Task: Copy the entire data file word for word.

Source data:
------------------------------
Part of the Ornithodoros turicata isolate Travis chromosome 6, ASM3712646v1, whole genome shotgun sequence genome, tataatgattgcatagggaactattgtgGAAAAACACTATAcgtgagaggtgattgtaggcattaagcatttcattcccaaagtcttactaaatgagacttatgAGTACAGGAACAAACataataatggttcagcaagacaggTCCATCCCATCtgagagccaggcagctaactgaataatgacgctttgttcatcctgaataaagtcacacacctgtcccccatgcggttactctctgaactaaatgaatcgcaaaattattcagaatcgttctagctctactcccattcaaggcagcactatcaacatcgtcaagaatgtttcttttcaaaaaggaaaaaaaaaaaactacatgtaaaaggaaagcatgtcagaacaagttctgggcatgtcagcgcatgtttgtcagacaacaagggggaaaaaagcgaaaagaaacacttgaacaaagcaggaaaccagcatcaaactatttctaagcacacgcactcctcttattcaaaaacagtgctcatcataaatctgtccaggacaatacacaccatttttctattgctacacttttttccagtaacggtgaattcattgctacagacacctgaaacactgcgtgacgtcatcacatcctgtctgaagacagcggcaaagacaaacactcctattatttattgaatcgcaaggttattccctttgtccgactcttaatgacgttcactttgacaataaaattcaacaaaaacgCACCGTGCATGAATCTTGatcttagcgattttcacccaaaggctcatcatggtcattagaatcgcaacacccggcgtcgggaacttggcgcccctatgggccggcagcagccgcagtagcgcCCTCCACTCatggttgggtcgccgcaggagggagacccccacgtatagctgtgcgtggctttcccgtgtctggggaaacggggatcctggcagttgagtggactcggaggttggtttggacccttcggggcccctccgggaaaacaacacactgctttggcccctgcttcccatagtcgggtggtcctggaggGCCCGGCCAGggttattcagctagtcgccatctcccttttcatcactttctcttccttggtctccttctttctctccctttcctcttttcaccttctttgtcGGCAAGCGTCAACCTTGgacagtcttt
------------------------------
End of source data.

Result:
Part of the Ornithodoros turicata isolate Travis chromosome 6, ASM3712646v1, whole genome shotgun sequence genome, tataatgattgcatagggaactattgtgGAAAAACACTATAcgtgagaggtgattgtaggcattaagcatttcattcccaaagtcttactaaatgagacttatgAGTACAGGAACAAACataataatggttcagcaagacaggTCCATCCCATCtgagagccaggcagctaactgaataatgacgctttgttcatcctgaataaagtcacacacctgtcccccatgcggttactctctgaactaaatgaatcgcaaaattattcagaatcgttctagctctactcccattcaaggcagcactatcaacatcgtcaagaatgtttcttttcaaaaaggaaaaaaaaaaaactacatgtaaaaggaaagcatgtcagaacaagttctgggcatgtcagcgcatgtttgtcagacaacaagggggaaaaaagcgaaaagaaacacttgaacaaagcaggaaaccagcatcaaactatttctaagcacacgcactcctcttattcaaaaacagtgctcatcataaatctgtccaggacaatacacaccatttttctattgctacacttttttccagtaacggtgaattcattgctacagacacctgaaacactgcgtgacgtcatcacatcctgtctgaagacagcggcaaagacaaacactcctattatttattgaatcgcaaggttattccctttgtccgactcttaatgacgttcactttgacaataaaattcaacaaaaacgCACCGTGCATGAATCTTGatcttagcgattttcacccaaaggctcatcatggtcattagaatcgcaacacccggcgtcgggaacttggcgcccctatgggccggcagcagccgcagtagcgcCCTCCACTCatggttgggtcgccgcaggagggagacccccacgtatagctgtgcgtggctttcccgtgtctggggaaacggggatcctggcagttgagtggactcggaggttggtttggacccttcggggcccctccgggaaaacaacacactgctttggcccctgcttcccatagtcgggtggtcctggaggGCCCGGCCAGggttattcagctagtcgccatctcccttttcatcactttctcttccttggtctccttctttctctccctttcctcttttcaccttctttgtcGGCAAGCGTCAACCTTGgacagtcttt